Okay, roll call everyone. Who here can name a song by Metallica, post-2000, that matches up to the band’s long standing back catalog. Trust us, if it were any year before 2008, you’d be hard pressed to find one person’s hand up. Truth of the matter is, the band hasn’t written a powerful tune in over a decade, yet with the release of this year’s Death Magnetic, things are changing in, to quote the former British Fab Four, “oh, so many ways.” “All Nightmare Long” is quite possibly the band’s greatest single since the early nineties, and maybe even before. When frontman James Hetfield screams, “Cause we hunt you down without mercy/Hunt you down all nightmare long”, all underneath some heavy thumping drums and killer riffage, you can’t help but pee in your pants a lil’ bit. Back in September, our own Managing Editor (and Metal-enthusiast), Jay Ziegler hailed the track as a, “should-be potential single”, which is interesting as its the band’s current hit. Prophecy or not, Ziegler is dead on, and any recent critics of the band should tune in immediately.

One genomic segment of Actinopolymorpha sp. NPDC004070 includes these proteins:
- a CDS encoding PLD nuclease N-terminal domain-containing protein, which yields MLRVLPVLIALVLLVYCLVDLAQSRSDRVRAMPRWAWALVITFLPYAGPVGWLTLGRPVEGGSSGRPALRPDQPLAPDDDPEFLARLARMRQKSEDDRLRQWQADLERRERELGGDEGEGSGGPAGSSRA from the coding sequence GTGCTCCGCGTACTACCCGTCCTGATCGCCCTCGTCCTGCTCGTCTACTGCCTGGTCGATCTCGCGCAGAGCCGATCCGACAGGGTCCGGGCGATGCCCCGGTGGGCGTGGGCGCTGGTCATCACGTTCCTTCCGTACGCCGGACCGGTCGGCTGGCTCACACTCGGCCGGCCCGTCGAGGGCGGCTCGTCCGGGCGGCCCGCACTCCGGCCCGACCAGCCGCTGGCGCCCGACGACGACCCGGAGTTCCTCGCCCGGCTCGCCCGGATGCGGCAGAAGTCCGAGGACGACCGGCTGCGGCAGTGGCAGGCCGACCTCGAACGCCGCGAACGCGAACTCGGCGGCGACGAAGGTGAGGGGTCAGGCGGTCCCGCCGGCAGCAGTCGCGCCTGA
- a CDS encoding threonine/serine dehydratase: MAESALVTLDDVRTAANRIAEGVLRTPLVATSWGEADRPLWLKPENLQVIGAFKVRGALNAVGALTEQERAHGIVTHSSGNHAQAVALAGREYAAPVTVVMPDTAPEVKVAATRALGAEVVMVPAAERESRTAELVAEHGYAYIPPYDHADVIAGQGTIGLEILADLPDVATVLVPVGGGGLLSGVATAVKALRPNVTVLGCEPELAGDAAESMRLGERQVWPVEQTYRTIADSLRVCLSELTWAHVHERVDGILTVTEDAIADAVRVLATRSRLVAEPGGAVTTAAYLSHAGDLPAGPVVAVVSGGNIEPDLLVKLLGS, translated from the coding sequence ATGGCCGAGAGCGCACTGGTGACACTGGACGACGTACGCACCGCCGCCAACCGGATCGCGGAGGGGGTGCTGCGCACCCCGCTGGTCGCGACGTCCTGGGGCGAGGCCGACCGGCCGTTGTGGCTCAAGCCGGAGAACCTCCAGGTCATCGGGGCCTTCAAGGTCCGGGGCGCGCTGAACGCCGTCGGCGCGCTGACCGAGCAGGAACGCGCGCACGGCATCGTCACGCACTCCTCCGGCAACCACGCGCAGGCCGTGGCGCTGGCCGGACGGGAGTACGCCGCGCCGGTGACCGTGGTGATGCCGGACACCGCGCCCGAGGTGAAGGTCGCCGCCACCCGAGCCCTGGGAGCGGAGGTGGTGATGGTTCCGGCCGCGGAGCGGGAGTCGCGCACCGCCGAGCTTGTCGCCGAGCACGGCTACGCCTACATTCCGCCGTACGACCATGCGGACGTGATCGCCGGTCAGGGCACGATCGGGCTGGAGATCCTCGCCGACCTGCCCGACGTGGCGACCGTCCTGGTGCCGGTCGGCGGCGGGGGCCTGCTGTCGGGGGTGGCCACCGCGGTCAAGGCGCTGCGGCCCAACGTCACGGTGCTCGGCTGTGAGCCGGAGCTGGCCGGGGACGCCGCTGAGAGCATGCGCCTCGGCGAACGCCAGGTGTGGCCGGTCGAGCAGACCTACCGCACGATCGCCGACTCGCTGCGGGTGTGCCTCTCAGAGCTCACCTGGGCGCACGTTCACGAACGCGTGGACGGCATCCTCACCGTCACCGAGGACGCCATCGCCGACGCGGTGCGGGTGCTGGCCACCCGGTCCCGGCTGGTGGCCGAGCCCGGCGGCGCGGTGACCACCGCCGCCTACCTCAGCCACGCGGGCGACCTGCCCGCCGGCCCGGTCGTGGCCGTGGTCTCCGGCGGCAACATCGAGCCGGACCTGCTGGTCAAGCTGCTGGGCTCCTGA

6. TV on the Radio – “Crying”
“Gold is another word for culture,” Tunde Adebimpe harps on “Crying”, just one more political cut off of TV on the Radio‘s incredible, Dear Science. Given the band’s track record, this lyrical content shouldn’t really surprise anyone, but who knew that Adebimpe would be so vital? When he starts to digress toward the end, there’s this haunting imagery that somehow mirrors everything that’s going to happen starting January 20, 2009: “Time to take the wheel and the road/From the masters/Take this car, drive it straight into the wall/Build it back up from the floor.” It’s not like they wrote the album within the last two months, but with President Obama’s win, the song is not only a weird harbinger, it’s eerily relevant. Take that Billy Joel!
5. MGMT – “Kids”
To be specific, “Kids” was probably a big hit with scenesters and hipsters across America five minutes before its digital release in October 2007. But for everyone else, the sugar coated third single from MGMT is every dance club’s best friend. Sure, it’s repetitive (“Control yourself/Take only what you need from it” gets somewhat tedious by its fourth or fifth listen), but there’s not one aspect of the song that isn’t a hook in some way, shape, or form. That’s not only a sign of excellent musicianship, but also a hot flashing signal that screams, “cleverly marketable.” On a side note, does anyone else think of Shel Silverstein’s The Giving Tree when listening to it?
4. Bon Iver -“Skinny Love”